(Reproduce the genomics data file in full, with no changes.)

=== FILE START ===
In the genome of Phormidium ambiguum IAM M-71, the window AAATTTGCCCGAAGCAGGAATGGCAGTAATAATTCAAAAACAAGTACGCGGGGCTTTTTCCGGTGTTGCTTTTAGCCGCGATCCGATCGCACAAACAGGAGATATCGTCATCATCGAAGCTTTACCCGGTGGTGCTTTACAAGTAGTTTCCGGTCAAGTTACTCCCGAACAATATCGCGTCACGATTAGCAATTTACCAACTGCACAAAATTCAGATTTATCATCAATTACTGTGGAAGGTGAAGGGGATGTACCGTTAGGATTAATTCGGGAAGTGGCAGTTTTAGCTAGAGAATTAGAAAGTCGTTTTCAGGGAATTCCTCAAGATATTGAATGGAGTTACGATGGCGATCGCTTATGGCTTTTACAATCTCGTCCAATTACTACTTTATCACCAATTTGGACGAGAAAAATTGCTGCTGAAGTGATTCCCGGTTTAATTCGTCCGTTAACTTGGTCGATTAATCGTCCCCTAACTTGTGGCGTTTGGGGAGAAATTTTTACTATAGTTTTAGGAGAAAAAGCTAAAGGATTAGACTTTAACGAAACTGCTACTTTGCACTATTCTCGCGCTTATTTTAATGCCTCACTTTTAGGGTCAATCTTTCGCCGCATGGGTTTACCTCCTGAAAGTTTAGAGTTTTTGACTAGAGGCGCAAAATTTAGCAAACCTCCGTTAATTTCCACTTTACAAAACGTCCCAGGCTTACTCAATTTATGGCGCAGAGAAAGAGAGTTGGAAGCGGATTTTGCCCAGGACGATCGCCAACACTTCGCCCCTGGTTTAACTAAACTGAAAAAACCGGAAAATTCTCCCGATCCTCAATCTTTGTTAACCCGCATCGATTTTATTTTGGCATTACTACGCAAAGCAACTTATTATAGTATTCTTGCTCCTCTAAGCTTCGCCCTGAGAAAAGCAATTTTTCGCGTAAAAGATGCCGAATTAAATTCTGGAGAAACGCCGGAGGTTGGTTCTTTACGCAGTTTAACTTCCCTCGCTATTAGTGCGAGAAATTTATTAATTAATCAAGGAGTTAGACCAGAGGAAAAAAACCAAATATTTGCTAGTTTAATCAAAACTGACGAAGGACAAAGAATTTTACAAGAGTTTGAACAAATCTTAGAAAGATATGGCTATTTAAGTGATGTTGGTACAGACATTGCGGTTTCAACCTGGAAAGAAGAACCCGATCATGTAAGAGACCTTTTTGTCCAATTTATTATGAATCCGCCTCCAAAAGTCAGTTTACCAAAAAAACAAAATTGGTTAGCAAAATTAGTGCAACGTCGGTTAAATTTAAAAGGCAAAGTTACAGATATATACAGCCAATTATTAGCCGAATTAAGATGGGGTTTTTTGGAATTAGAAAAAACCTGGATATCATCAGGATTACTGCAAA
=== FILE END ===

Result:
In the genome of Phormidium ambiguum IAM M-71, the window AAATTTGCCCGAAGCAGGAATGGCAGTAATAATTCAAAAACAAGTACGCGGGGCTTTTTCCGGTGTTGCTTTTAGCCGCGATCCGATCGCACAAACAGGAGATATCGTCATCATCGAAGCTTTACCCGGTGGTGCTTTACAAGTAGTTTCCGGTCAAGTTACTCCCGAACAATATCGCGTCACGATTAGCAATTTACCAACTGCACAAAATTCAGATTTATCATCAATTACTGTGGAAGGTGAAGGGGATGTACCGTTAGGATTAATTCGGGAAGTGGCAGTTTTAGCTAGAGAATTAGAAAGTCGTTTTCAGGGAATTCCTCAAGATATTGAATGGAGTTACGATGGCGATCGCTTATGGCTTTTACAATCTCGTCCAATTACTACTTTATCACCAATTTGGACGAGAAAAATTGCTGCTGAAGTGATTCCCGGTTTAATTCGTCCGTTAACTTGGTCGATTAATCGTCCCCTAACTTGTGGCGTTTGGGGAGAAATTTTTACTATAGTTTTAGGAGAAAAAGCTAAAGGATTAGACTTTAACGAAACTGCTACTTTGCACTATTCTCGCGCTTATTTTAATGCCTCACTTTTAGGGTCAATCTTTCGCCGCATGGGTTTACCTCCTGAAAGTTTAGAGTTTTTGACTAGAGGCGCAAAATTTAGCAAACCTCCGTTAATTTCCACTTTACAAAACGTCCCAGGCTTACTCAATTTATGGCGCAGAGAAAGAGAGTTGGAAGCGGATTTTGCCCAGGACGATCGCCAACACTTCGCCCCTGGTTTAACTAAACTGAAAAAACCGGAAAATTCTCCCGATCCTCAATCTTTGTTAACCCGCATCGATTTTATTTTGGCATTACTACGCAAAGCAACTTATTATAGTATTCTTGCTCCTCTAAGCTTCGCCCTGAGAAAAGCAATTTTTCGCGTAAAAGATGCCGAATTAAATTCTGGAGAAACGCCGGAGGTTGGTTCTTTACGCAGTTTAACTTCCCTCGCTATTAGTGCGAGAAATTTATTAATTAATCAAGGAGTTAGACCAGAGGAAAAAAACCAAATATTTGCTAGTTTAATCAAAACTGACGAAGGACAAAGAATTTTACAAGAGTTTGAACAAATCTTAGAAAGATATGGCTATTTAAGTGATGTTGGTACAGACATTGCGGTTTCAACCTGGAAAGAAGAACCCGATCATGTAAGAGACCTTTTTGTCCAATTTATTATGAATCCGCCTCCAAAAGTCAGTTTACCAAAAAAACAAAATTGGTTAGCAAAATTAGTGCAACGTCGGTTAAATTTAAAAGGCAAAGTTACAGATATATACAGCCAATTATTAGCCGAATTAAGATGGGGTTTTTTGGAATTAGAAAAAACCTGGATATCATCAGGATTACTGCAAA